You’re going on the road this summer for your book tour. Say you’re at a gas station in the middle of nowhere, starving—what do you buy?
Something weird and local. Pickled eggs, Vienna sausages. If it can’t be all fancy or whatever, it can be cool and local. For example, I always make a stop in Paxton, Nebraska, at a place called Ole’s Big Game [Steakhouse]. There are giant bison burgers and Rocky Mountain oysters [bull testicles]. I’m hoping to find some cool places in Mississippi and Alabama, South Florida. There’s going to be some weird stuff.
Will you have time for foraging, fishing or hunting on the tour?
On the first leg, May 7 to June 10, I’m going to be grouper fishing in Florida. I’m really excited about foraging in Alabama. There’s an expert forager in northern Alabama who wants to take me out and show me all kinds of stuff in the Deep South, which is an area I’ve not really been to. I’m really excited about seeing new and interesting plants. I’m going to be fishing for redfish and cobia in Gulfport, Mississippi. I’m going to be catfishing in Austin, Texas. We’re going to go pick mesquite blossoms in Phoenix. I have a lot planned.
What are some of your other stops on the book tour?
I’m putting together a series of events all over the country, restaurant events where the chef will create a menu inspired by the book with wild food from that region from that season. If there’s a frontier beyond fresh and local, it’s fresh, local and wild. Some of them are James Beard winners or Michelin-starred chefs—Brad Farmerie of Public in New York City, Tony Maws of Craigie on Main [in Cambridge, Mass.]—and I’m getting so much excitement from them. The chefs want to take this project on and really create something quintessentially Arizona, quintessentially New England or Minnesota. Yes, I’ll sell books, but that’s not the point. The point is to have one night where we can remember that feast that we used to always eat.
Anything here in Sacramento?
Michael Tuohy, [former executive chef] of Grange, is doing the book launch party on June 16. I’m sure you’ll see some mushrooms on the menu, because June is good for spring porcini and morels. I would be shocked if we didn’t have some salmon or sturgeon. We probably won’t be game heavy because it’s the wrong time of year, but Northern California is such a treasure trove of ingredients that it won’t be hard to come up with something special. There’s also a book signing and conversation with me, being interviewed by [Capital Public Radio food reporter] Elaine Corn, on June 11, at Cafe Bernardo in midtown. Then, in San Francisco, on July 23 we’re chartering a whole boat. We’re going to go rock cod fishing at Half Moon Bay, and we’re going to clean the fish and present them at a multi-course wild dinner the next day at a pop-up restaurant somewhere in San Francisco.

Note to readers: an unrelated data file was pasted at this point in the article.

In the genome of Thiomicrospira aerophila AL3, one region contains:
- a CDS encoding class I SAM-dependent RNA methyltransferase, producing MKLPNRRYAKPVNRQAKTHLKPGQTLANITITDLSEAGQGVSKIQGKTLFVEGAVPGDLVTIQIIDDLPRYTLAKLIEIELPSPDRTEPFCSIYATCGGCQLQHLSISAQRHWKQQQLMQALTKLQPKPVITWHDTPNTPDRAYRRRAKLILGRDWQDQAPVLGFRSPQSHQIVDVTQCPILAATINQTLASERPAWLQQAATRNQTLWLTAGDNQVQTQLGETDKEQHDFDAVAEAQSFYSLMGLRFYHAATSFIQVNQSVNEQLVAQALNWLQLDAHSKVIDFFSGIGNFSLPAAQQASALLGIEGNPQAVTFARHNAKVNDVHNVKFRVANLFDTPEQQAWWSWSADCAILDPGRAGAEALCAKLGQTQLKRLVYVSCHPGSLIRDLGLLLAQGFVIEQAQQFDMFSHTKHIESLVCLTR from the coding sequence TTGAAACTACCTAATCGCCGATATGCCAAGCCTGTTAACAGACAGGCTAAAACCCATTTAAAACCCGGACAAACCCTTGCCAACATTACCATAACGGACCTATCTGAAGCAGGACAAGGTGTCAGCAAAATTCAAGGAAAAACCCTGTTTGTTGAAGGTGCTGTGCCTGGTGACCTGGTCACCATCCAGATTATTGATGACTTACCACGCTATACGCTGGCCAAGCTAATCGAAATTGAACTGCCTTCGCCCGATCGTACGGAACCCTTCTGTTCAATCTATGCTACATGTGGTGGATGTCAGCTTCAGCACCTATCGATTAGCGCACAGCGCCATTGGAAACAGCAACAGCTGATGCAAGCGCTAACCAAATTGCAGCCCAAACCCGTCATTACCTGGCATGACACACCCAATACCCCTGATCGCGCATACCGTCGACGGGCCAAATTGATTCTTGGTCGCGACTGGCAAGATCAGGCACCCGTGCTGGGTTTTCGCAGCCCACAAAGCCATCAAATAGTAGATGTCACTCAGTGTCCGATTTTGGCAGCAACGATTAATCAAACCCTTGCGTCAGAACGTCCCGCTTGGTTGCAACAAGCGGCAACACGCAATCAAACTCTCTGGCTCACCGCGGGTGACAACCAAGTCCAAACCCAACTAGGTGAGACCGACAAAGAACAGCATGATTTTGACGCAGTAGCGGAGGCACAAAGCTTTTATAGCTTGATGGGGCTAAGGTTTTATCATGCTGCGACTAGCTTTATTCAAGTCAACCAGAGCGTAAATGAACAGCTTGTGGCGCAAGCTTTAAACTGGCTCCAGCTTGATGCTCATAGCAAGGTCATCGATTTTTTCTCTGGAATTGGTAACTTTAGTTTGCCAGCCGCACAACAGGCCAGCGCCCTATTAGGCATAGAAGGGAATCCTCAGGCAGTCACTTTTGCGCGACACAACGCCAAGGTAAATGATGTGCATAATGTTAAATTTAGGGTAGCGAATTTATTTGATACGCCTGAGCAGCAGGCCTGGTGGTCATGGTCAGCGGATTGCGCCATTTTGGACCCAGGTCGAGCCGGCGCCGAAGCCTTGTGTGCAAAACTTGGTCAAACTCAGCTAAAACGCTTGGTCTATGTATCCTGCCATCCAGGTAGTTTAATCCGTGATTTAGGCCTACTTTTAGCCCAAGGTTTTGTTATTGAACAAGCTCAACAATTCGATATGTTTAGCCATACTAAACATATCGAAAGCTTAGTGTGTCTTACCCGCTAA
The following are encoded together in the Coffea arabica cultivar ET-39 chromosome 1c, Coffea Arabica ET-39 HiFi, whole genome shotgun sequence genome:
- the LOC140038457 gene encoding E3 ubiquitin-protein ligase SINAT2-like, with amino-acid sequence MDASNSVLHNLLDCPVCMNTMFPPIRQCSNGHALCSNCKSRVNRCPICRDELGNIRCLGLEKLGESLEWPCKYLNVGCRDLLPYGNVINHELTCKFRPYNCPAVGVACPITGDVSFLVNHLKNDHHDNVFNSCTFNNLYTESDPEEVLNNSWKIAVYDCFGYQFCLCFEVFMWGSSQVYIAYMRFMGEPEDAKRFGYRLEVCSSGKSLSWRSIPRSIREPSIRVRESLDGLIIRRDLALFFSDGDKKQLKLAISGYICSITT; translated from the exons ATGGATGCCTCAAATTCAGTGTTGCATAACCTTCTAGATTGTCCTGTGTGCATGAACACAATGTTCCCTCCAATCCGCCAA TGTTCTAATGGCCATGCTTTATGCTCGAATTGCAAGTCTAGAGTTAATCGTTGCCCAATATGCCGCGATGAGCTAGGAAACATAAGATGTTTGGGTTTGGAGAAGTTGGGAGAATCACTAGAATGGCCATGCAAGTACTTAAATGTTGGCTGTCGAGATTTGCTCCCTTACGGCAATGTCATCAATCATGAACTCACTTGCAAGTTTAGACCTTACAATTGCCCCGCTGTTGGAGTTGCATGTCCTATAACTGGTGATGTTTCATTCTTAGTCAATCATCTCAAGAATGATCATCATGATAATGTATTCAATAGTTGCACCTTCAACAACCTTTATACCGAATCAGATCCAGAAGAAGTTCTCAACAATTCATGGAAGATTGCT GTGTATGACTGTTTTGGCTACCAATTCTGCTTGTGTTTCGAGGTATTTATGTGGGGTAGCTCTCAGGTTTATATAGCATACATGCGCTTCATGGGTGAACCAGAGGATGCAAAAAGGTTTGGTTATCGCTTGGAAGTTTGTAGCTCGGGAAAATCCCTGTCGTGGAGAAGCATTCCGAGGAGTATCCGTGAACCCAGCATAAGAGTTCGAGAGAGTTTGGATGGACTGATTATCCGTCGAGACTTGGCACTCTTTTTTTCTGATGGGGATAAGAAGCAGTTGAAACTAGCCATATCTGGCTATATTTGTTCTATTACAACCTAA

Tell us about how you started your blog. Did you ever think it would get this big?
The blog [honest-food.net], started in November 2007. At the time, I was in a position in my political writing where I was very, very good at it, but it was no longer the thing that really occupied the center of my mind. I did it for 18 years, and I covered some amazing stuff in those times, but it got to be where it was no longer something I loved. [Shaw worked at papers around the country, including as Capitol bureau chief for The Record in Stockton and as a senior writer for the local online political newsletter Capitol Morning Report.] Food started to keep me sane. I would come home, and I would cook, and I would write about it. Did I ever think it was going to get this big? I hoped. I’d like to say yes, I planned it.
Do you ever miss journalism?
There’s a certain adrenaline rush you get from being in the middle of a big story, but I don’t have a lot of regrets. I’ve done my time.
What was it like to be nominated for the James Beard Awards for the blog? Was it fun to go to the presentation dinner in New York?
Yes. I think the coolest thing about it was how open everybody was. For example, I met [Top Chef’s head judge] Tom Colicchio, who’s from Elizabeth, New Jersey, and I’m from Westfield, one town over—big rival towns. So without even thinking, I said, “You’re from Elizabeth? Get the f—k outta here!” And he says, “Are you from Westfield? Holy s—t!” All of a sudden, he wasn’t Tom the big shot; it was two Jersey guys, saying, “Hey, how you doing?” That lack of pretension was really, really exciting. The other exciting thing was going with a woman named Pam Hunter.
You thanked her in your book, right?
Yes. She ran a PR agency in Napa, and she was the first person who said I should give it a go [with my blog]. At the Beard Awards, I knew she was sick [with cancer]. She took me aside and said, “You know, very soon you’re going to have to decide what you want to do with this. I think you should go for it.” She was the first and really the only person who said that. My biggest regret is I never had a chance to show her the book, because she died before the book came out. I’ve been nominated for the Beard award twice. I didn’t have anything to say [in an acceptance speech] those first two times. This year, if I won, I knew exactly what I wanted to say. I wanted to dedicate it to Pam, and I didn’t get nominated this year. I did get nominated for IACP [the International Association of Culinary Professionals]. Who knows if I’ll get a chance to get up on that stage, but if I do, it will be for Pam.
So now that your book is out, what’s your next project?
My next project is to go all over the country and seek out these special ingredients—whether it’s hunted foods like birds or deer or fish or foraged plants—to find the native North American ingredients that are all around us. I want to bring those to the forefront. I’m doing wildcrafting in my garden now, planting prairie potatoes and American ground nuts, and camas and yampah, which are native to this area. How much of what you eat comes from North America? Not much. Wild rice, turkey, cranberries, Jerusalem artichokes; those are all North American, but almost everything we eat doesn’t come from here. There’s so much that is untapped that just grows here that we don’t know about. The subtitle of both the blog and the book is Finding the Forgotten Feast. That’s what I do. S